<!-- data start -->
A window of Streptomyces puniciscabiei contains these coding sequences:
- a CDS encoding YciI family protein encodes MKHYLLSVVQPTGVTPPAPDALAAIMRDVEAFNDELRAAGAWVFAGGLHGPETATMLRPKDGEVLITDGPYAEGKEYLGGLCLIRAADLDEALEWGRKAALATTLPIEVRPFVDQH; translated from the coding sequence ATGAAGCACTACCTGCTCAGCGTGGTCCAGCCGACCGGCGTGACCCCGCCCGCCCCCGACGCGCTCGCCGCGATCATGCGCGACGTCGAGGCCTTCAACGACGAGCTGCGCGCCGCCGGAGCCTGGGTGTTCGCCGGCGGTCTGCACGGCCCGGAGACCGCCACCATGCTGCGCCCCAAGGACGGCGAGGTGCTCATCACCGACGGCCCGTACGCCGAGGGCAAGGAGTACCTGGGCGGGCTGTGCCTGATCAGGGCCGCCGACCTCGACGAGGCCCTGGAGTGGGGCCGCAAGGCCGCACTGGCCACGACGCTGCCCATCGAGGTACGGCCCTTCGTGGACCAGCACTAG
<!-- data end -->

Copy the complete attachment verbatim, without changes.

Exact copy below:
A window of Streptomyces puniciscabiei contains these coding sequences:
- a CDS encoding YciI family protein encodes MKHYLLSVVQPTGVTPPAPDALAAIMRDVEAFNDELRAAGAWVFAGGLHGPETATMLRPKDGEVLITDGPYAEGKEYLGGLCLIRAADLDEALEWGRKAALATTLPIEVRPFVDQH; translated from the coding sequence ATGAAGCACTACCTGCTCAGCGTGGTCCAGCCGACCGGCGTGACCCCGCCCGCCCCCGACGCGCTCGCCGCGATCATGCGCGACGTCGAGGCCTTCAACGACGAGCTGCGCGCCGCCGGAGCCTGGGTGTTCGCCGGCGGTCTGCACGGCCCGGAGACCGCCACCATGCTGCGCCCCAAGGACGGCGAGGTGCTCATCACCGACGGCCCGTACGCCGAGGGCAAGGAGTACCTGGGCGGGCTGTGCCTGATCAGGGCCGCCGACCTCGACGAGGCCCTGGAGTGGGGCCGCAAGGCCGCACTGGCCACGACGCTGCCCATCGAGGTACGGCCCTTCGTGGACCAGCACTAG